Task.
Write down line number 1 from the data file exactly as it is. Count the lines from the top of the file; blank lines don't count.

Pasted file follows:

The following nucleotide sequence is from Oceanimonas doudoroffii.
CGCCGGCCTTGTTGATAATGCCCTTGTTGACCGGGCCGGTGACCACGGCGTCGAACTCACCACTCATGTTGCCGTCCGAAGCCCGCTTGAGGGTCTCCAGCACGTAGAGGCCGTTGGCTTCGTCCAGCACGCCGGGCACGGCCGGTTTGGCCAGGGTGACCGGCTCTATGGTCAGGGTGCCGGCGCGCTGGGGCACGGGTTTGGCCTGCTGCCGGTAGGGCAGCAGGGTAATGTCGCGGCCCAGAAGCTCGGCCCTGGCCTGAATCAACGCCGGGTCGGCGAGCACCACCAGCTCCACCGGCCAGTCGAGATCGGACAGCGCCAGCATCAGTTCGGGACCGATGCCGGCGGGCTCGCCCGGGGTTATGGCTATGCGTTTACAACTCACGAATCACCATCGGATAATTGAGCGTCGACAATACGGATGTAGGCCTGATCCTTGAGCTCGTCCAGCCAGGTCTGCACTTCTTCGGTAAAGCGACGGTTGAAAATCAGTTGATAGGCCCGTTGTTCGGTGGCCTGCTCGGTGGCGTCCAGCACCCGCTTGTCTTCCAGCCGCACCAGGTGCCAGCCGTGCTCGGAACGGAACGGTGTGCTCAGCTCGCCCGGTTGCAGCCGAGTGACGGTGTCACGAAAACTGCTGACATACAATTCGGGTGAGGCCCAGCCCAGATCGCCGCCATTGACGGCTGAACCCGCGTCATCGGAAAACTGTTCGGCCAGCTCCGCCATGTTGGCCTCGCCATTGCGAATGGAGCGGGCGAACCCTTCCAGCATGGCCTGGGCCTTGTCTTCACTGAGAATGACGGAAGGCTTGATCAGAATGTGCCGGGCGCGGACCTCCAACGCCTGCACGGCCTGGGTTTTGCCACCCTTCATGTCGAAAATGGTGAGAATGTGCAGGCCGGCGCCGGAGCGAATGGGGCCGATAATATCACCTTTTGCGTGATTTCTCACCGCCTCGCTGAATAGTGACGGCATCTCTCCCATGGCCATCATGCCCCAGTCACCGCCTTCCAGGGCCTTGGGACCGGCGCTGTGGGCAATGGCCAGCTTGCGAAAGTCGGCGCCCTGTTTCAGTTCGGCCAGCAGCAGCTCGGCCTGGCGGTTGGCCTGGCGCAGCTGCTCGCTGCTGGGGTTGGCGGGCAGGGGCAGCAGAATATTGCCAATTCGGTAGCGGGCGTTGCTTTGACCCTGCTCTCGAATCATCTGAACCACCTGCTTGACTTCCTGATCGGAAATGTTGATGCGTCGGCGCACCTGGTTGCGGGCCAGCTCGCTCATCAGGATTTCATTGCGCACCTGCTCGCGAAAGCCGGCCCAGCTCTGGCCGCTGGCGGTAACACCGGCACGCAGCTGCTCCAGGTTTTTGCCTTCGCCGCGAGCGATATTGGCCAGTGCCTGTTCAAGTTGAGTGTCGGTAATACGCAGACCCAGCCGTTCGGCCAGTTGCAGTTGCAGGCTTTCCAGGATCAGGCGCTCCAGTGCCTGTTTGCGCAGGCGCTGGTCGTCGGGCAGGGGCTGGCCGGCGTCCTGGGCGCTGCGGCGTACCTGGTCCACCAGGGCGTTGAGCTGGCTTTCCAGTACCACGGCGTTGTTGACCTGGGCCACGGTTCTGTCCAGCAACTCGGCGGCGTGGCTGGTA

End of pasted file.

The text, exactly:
The following nucleotide sequence is from Oceanimonas doudoroffii.